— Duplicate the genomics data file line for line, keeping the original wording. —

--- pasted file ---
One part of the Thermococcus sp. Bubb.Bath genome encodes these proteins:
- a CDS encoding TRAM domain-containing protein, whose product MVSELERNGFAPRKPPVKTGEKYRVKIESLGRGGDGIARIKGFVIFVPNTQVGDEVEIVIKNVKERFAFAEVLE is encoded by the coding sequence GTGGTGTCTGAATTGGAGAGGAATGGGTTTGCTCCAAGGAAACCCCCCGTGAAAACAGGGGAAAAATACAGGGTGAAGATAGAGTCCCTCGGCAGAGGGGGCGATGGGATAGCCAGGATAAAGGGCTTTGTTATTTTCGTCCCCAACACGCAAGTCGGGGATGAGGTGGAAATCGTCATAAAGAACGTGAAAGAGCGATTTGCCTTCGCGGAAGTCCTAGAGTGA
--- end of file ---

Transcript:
One part of the Thermococcus sp. Bubb.Bath genome encodes these proteins:
- a CDS encoding TRAM domain-containing protein, whose product MVSELERNGFAPRKPPVKTGEKYRVKIESLGRGGDGIARIKGFVIFVPNTQVGDEVEIVIKNVKERFAFAEVLE is encoded by the coding sequence GTGGTGTCTGAATTGGAGAGGAATGGGTTTGCTCCAAGGAAACCCCCCGTGAAAACAGGGGAAAAATACAGGGTGAAGATAGAGTCCCTCGGCAGAGGGGGCGATGGGATAGCCAGGATAAAGGGCTTTGTTATTTTCGTCCCCAACACGCAAGTCGGGGATGAGGTGGAAATCGTCATAAAGAACGTGAAAGAGCGATTTGCCTTCGCGGAAGTCCTAGAGTGA